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Zebrafish discovery may shed light on human kidney function

Researchers say the discovery of how sodium ions pass through the gill of a zebrafish may be a clue to understanding a key function in the human kidney. The findings from a collaboration between Mayo Clinic and the Tokyo Institute of Technology appear in the online issue of the American Journal of Physiology-Regulatory, Integrative and Comparative Physiology.The researchers discovered a protein responsible for gas exchanges in the fish gill structure. Specifically they studied and characterized the Na+/H+ (sodium/hydrogen) exchanger named NHE3, responsible for controlling sodium and hydrogen ions across the gill. The researchers also directly demonstrated that NHE3 can function as a Na+/NH4+ (sodium/ammonium) exchanger.”This is significant because the fish tends to mimic the process in humans,” says Michael Romero, Ph.D., a Mayo Clinic physiologist who works in nephrology. “This is the true beauty of comparative physiology– a lot of the organs function by very similar processes, down to ionic transfer.”In this case the protein allows the sodium ions to be absorbed from the forming urine while at the same time discarding waste from normally functioning cells, thus keeping the body in balance and serving as an energy saving system. The researchers say the same NHE3 protein performs a similar function in the intestine, pancreas, liver, lungs and reproductive system.The gill is used in the fish as a transport system: sodium ions are nutrients and ammonium carries away waste. It’s a key process allowing zebrafish to extract sodium ions from fresh water. In humans, NHE3 is involved in the acid-waste control system in the kidney, but there hasn’t been a good analysis of that process in humans. Part of this acid-control process in the human kidney is “ammoniagenesis” which requires the initial part of the kidney tubule (proximal tubule) to export ammonia/ammonium. Physiologically, it has been assumed that NHE3 can perform a Na+/NH4+ exchange, but this has never been experimentally demonstrated.Ammoniagenesis and increased renal sodium bicarbonate absorption are partly under the control of the renin-angiotensin-aldosterone system (RAAS), which means that this work enhances understanding of human hypertension. …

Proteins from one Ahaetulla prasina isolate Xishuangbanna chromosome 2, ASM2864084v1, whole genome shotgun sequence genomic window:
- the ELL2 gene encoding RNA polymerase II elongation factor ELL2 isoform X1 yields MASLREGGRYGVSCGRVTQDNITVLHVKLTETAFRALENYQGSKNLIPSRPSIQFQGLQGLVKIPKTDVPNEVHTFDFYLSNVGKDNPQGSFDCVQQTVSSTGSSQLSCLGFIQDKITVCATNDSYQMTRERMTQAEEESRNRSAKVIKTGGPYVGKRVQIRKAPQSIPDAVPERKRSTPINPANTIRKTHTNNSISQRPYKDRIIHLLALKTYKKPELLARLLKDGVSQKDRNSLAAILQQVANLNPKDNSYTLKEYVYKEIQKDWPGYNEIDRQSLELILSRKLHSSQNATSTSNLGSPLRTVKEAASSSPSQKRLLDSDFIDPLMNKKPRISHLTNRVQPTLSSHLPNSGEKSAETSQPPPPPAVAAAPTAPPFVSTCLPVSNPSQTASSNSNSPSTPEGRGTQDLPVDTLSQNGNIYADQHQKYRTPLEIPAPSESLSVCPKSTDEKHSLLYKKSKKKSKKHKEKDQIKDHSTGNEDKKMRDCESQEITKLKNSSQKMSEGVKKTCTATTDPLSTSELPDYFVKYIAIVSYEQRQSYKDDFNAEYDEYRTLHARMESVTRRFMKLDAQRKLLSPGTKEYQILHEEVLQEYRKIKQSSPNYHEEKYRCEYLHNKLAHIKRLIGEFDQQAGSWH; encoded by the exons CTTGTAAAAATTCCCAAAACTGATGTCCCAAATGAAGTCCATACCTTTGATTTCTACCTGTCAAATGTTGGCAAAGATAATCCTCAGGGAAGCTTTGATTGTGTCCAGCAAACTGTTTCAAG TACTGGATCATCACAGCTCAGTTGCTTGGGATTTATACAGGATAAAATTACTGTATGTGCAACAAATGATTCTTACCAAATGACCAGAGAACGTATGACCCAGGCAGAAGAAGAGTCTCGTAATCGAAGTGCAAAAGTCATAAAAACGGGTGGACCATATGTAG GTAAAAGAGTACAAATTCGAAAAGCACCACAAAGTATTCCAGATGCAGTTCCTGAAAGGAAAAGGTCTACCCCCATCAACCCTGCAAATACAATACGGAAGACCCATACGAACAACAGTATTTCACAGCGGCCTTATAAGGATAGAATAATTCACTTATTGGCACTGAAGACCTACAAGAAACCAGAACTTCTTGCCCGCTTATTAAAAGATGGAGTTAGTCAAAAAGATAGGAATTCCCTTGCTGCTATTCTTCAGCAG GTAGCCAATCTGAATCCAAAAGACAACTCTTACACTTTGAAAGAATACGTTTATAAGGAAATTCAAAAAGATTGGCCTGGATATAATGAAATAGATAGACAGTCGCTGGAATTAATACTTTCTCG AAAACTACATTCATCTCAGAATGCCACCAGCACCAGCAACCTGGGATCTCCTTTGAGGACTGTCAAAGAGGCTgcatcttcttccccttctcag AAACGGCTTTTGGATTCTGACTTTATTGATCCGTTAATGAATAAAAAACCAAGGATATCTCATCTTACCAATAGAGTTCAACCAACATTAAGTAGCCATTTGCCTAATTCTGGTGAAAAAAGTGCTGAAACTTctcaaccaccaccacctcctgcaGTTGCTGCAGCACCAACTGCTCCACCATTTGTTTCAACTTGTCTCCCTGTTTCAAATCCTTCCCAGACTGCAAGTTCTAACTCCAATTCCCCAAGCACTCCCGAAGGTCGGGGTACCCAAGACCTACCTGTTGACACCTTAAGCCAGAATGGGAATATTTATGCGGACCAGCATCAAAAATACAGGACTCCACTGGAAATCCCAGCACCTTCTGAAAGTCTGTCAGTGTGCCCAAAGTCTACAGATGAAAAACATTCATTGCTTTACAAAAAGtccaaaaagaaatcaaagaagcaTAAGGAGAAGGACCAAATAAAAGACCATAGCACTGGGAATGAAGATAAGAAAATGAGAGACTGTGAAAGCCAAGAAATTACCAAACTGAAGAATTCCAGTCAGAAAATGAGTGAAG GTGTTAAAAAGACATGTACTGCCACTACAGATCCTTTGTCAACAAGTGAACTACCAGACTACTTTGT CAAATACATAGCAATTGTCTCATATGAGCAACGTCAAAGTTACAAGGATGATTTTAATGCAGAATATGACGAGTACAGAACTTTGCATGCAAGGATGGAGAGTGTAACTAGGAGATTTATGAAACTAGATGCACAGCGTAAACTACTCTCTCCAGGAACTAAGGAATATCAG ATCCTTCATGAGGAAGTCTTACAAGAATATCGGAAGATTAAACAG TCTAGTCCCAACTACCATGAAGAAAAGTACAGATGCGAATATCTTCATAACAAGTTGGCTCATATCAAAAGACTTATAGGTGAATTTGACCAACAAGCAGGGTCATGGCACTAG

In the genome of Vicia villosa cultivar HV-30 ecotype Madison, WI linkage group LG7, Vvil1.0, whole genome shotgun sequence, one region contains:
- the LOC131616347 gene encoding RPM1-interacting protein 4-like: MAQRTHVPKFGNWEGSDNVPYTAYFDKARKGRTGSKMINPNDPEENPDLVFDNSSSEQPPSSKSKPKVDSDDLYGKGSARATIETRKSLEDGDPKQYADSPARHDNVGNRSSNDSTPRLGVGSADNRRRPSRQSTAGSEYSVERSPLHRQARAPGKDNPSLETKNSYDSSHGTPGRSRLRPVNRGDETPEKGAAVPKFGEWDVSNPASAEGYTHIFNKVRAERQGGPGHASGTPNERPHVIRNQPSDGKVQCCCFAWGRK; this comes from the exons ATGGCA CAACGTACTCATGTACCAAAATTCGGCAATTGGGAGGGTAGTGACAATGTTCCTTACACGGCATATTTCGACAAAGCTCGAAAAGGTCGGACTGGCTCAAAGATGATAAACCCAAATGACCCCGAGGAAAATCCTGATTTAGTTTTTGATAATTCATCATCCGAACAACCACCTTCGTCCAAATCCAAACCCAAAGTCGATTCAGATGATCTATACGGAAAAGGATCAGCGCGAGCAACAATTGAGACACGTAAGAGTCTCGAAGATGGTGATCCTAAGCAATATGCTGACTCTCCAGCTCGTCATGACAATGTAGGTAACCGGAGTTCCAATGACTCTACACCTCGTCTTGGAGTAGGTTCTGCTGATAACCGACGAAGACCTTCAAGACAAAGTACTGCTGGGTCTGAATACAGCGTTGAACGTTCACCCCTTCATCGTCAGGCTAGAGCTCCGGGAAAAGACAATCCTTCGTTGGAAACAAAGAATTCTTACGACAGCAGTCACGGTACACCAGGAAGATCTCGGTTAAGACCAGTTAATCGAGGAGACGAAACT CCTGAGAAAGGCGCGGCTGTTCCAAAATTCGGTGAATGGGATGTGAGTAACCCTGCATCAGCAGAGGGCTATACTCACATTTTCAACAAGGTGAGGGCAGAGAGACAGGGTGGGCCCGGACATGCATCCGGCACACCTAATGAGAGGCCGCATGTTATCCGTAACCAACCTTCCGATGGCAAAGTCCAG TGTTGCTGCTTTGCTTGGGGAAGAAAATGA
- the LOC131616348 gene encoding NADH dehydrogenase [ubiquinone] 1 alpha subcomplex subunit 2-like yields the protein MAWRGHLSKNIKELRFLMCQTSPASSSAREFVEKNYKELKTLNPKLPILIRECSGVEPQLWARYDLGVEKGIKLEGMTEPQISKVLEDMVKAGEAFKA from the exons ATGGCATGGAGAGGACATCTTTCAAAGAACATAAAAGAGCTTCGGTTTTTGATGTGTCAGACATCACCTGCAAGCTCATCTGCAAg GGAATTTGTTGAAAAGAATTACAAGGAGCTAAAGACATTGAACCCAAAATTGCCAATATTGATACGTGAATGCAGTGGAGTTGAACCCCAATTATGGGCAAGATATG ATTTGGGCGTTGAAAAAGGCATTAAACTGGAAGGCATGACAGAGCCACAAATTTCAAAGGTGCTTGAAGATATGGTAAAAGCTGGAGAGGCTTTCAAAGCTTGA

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Breast cancer drug found in bodybuilding supplement

In a letter to The BMJ this week, researchers explain that, for more than 30 years, bodybuilders have taken tamoxifen to prevent and treat gynaecomastia (breast swelling) caused by use of anabolic steroids.Usually, tamoxifen is sourced from the illicit market, they say. However, bodybuilding discussion forums have speculated that a dietary supplement called Esto Suppress contains tamoxifen because the label listed one of its chemical names.The researchers purchased four samples at different times between late 2011 and early 2012 and analysed their contents. Tamoxifen was found in three out of the four samples at different concentrations (3.8 mg, 0.9 mg and 3 mg).The product label suggested a dosage of two capsules a day, which in the case of sample 1 may have provided 7.6 mg of tamoxifen (10-20 mg is used clinically for treating gynaecomastia).It is not known whether the Esto Suppress currently being sold still contains tamoxifen, but since the 2000s a growing number of off-the-shelf “food,” “herbal,” or “dietary” “supplements” — aimed at gym goers and people wanting to lose weight or enhance their sex lives — have contained pharmacologically active substances, explain the authors.These include anabolic steroids, erectogenics (to stimulate erections), stimulants, appetite suppressants, and anxiolytics (to treat anxiety).Often the substances are not listed on the labelling, and products may be marketed as “natural,” exploiting the belief that they are safer and healthier options, they add. In other cases, such as with Esto Suppress, only an obscure reference is made to the substance, such as a chemical name.They warn that most users “will be unaware that they are taking these substances” and urge healthcare professionals to ask their patients about their use of “supplements” and report suspected adverse reactions.Story Source:The above story is based on materials provided by BMJ-British Medical Journal. Note: Materials may be edited for content and length.

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With their amazing necks, ants don’t need ‘high hopes’ to do heavy lifting